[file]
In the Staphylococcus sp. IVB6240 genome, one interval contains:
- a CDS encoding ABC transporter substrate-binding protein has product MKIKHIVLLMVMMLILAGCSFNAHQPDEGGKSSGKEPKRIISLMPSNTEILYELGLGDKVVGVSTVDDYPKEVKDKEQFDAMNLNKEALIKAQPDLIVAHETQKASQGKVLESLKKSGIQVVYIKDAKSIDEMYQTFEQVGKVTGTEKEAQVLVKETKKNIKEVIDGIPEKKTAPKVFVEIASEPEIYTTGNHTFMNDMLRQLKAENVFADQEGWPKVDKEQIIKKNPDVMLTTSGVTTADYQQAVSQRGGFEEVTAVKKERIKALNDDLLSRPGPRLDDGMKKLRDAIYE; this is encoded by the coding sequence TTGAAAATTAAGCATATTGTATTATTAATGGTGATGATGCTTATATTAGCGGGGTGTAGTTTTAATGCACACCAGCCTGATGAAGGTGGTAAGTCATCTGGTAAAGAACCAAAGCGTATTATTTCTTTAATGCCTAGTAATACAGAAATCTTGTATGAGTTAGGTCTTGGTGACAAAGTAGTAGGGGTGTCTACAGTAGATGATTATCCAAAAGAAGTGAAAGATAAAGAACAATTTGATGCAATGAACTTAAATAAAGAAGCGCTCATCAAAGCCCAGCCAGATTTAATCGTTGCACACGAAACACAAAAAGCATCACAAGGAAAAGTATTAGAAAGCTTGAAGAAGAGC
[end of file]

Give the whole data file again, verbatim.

In the Staphylococcus sp. IVB6240 genome, one interval contains:
- a CDS encoding ABC transporter substrate-binding protein has product MKIKHIVLLMVMMLILAGCSFNAHQPDEGGKSSGKEPKRIISLMPSNTEILYELGLGDKVVGVSTVDDYPKEVKDKEQFDAMNLNKEALIKAQPDLIVAHETQKASQGKVLESLKKSGIQVVYIKDAKSIDEMYQTFEQVGKVTGTEKEAQVLVKETKKNIKEVIDGIPEKKTAPKVFVEIASEPEIYTTGNHTFMNDMLRQLKAENVFADQEGWPKVDKEQIIKKNPDVMLTTSGVTTADYQQAVSQRGGFEEVTAVKKERIKALNDDLLSRPGPRLDDGMKKLRDAIYE; this is encoded by the coding sequence TTGAAAATTAAGCATATTGTATTATTAATGGTGATGATGCTTATATTAGCGGGGTGTAGTTTTAATGCACACCAGCCTGATGAAGGTGGTAAGTCATCTGGTAAAGAACCAAAGCGTATTATTTCTTTAATGCCTAGTAATACAGAAATCTTGTATGAGTTAGGTCTTGGTGACAAAGTAGTAGGGGTGTCTACAGTAGATGATTATCCAAAAGAAGTGAAAGATAAAGAACAATTTGATGCAATGAACTTAAATAAAGAAGCGCTCATCAAAGCCCAGCCAGATTTAATCGTTGCACACGAAACACAAAAAGCATCACAAGGAAAAGTATTAGAAAGCTTGAAGAAGAGC